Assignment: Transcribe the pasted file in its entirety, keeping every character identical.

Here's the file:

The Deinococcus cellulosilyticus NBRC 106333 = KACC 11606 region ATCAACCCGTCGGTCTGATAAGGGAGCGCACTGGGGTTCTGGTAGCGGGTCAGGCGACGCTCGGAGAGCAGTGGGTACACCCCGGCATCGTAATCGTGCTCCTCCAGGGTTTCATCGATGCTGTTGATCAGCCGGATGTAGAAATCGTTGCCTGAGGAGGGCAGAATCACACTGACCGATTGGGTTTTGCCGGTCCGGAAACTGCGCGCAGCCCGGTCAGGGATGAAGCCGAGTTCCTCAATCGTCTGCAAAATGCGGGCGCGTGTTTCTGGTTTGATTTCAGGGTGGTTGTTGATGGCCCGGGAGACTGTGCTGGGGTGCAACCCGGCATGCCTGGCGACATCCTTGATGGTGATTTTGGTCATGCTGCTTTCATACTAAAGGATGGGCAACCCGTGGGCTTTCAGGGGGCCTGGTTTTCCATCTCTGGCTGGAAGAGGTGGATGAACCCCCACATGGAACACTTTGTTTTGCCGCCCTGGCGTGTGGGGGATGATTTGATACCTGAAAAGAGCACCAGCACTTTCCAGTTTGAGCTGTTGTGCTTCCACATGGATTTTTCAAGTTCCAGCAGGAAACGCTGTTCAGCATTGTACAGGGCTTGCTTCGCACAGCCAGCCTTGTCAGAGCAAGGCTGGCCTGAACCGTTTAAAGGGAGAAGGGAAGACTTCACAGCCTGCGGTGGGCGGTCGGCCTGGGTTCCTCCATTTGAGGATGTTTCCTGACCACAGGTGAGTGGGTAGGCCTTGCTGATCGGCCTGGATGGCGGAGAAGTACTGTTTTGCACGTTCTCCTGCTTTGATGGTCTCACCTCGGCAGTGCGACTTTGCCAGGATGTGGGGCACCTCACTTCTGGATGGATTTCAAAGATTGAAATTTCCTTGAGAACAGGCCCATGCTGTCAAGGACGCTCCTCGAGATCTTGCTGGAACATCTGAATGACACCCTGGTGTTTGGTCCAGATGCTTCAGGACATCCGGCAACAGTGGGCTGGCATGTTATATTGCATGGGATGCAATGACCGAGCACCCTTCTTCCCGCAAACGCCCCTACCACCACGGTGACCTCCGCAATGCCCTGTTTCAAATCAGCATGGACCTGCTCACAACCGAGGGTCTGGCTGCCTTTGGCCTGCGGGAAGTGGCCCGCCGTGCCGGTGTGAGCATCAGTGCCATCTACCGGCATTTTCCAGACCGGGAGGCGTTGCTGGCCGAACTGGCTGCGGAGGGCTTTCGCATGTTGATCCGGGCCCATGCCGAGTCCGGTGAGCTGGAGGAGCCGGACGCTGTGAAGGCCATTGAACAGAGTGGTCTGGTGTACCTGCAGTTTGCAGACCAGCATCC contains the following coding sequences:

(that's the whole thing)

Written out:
The Deinococcus cellulosilyticus NBRC 106333 = KACC 11606 region ATCAACCCGTCGGTCTGATAAGGGAGCGCACTGGGGTTCTGGTAGCGGGTCAGGCGACGCTCGGAGAGCAGTGGGTACACCCCGGCATCGTAATCGTGCTCCTCCAGGGTTTCATCGATGCTGTTGATCAGCCGGATGTAGAAATCGTTGCCTGAGGAGGGCAGAATCACACTGACCGATTGGGTTTTGCCGGTCCGGAAACTGCGCGCAGCCCGGTCAGGGATGAAGCCGAGTTCCTCAATCGTCTGCAAAATGCGGGCGCGTGTTTCTGGTTTGATTTCAGGGTGGTTGTTGATGGCCCGGGAGACTGTGCTGGGGTGCAACCCGGCATGCCTGGCGACATCCTTGATGGTGATTTTGGTCATGCTGCTTTCATACTAAAGGATGGGCAACCCGTGGGCTTTCAGGGGGCCTGGTTTTCCATCTCTGGCTGGAAGAGGTGGATGAACCCCCACATGGAACACTTTGTTTTGCCGCCCTGGCGTGTGGGGGATGATTTGATACCTGAAAAGAGCACCAGCACTTTCCAGTTTGAGCTGTTGTGCTTCCACATGGATTTTTCAAGTTCCAGCAGGAAACGCTGTTCAGCATTGTACAGGGCTTGCTTCGCACAGCCAGCCTTGTCAGAGCAAGGCTGGCCTGAACCGTTTAAAGGGAGAAGGGAAGACTTCACAGCCTGCGGTGGGCGGTCGGCCTGGGTTCCTCCATTTGAGGATGTTTCCTGACCACAGGTGAGTGGGTAGGCCTTGCTGATCGGCCTGGATGGCGGAGAAGTACTGTTTTGCACGTTCTCCTGCTTTGATGGTCTCACCTCGGCAGTGCGACTTTGCCAGGATGTGGGGCACCTCACTTCTGGATGGATTTCAAAGATTGAAATTTCCTTGAGAACAGGCCCATGCTGTCAAGGACGCTCCTCGAGATCTTGCTGGAACATCTGAATGACACCCTGGTGTTTGGTCCAGATGCTTCAGGACATCCGGCAACAGTGGGCTGGCATGTTATATTGCATGGGATGCAATGACCGAGCACCCTTCTTCCCGCAAACGCCCCTACCACCACGGTGACCTCCGCAATGCCCTGTTTCAAATCAGCATGGACCTGCTCACAACCGAGGGTCTGGCTGCCTTTGGCCTGCGGGAAGTGGCCCGCCGTGCCGGTGTGAGCATCAGTGCCATCTACCGGCATTTTCCAGACCGGGAGGCGTTGCTGGCCGAACTGGCTGCGGAGGGCTTTCGCATGTTGATCCGGGCCCATGCCGAGTCCGGTGAGCTGGAGGAGCCGGACGCTGTGAAGGCCATTGAACAGAGTGGTCTGGTGTACCTGCAGTTTGCAGACCAGCATCC contains the following coding sequences: